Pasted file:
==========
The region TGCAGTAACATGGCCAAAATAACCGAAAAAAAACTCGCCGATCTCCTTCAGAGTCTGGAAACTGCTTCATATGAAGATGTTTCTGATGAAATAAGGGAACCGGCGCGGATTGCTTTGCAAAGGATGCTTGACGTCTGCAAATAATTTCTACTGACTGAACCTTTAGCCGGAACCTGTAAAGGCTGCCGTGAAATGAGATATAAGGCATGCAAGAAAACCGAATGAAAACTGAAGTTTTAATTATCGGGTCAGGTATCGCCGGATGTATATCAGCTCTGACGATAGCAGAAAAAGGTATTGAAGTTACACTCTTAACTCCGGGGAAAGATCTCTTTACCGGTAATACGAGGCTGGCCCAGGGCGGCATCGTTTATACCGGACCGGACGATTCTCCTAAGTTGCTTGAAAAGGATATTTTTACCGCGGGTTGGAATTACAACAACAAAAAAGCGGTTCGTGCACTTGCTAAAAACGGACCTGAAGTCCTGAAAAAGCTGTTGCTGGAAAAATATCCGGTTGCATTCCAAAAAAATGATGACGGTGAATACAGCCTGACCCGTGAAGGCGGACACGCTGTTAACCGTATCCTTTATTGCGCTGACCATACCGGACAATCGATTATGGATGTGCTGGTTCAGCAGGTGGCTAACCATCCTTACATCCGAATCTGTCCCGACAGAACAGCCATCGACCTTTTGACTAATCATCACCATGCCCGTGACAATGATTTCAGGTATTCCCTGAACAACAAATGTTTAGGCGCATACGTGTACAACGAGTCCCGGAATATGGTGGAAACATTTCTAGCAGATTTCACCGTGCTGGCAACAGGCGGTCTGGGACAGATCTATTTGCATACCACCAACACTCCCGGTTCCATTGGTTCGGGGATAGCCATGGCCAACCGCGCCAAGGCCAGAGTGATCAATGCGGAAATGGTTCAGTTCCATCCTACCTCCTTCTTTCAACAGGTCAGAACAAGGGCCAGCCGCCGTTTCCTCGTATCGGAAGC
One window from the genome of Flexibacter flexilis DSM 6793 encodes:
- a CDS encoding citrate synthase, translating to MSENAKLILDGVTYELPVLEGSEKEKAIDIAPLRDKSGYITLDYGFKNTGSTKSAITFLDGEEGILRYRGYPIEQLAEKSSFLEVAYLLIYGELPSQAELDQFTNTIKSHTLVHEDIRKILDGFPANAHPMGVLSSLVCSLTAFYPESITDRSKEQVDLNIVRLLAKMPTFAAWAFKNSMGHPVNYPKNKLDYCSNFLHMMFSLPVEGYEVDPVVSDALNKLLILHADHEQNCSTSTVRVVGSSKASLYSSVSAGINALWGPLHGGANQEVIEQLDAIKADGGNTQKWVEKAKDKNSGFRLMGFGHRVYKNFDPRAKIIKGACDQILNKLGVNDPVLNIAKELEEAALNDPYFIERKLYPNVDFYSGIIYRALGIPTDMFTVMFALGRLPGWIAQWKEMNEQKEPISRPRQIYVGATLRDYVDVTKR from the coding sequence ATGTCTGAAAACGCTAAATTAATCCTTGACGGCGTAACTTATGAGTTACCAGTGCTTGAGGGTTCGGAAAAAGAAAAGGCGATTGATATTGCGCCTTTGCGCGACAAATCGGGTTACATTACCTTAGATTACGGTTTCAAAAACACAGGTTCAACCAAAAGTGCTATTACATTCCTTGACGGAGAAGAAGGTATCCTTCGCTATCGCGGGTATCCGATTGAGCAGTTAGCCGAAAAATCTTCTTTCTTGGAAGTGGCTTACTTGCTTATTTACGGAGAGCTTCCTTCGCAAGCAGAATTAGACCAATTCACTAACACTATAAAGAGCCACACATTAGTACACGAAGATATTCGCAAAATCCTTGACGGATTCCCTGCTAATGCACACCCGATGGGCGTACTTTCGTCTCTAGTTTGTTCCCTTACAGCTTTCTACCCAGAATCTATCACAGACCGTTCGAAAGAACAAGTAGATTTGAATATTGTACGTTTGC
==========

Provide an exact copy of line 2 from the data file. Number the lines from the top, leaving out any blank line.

One window from the genome of Flexibacter flexilis DSM 6793 encodes: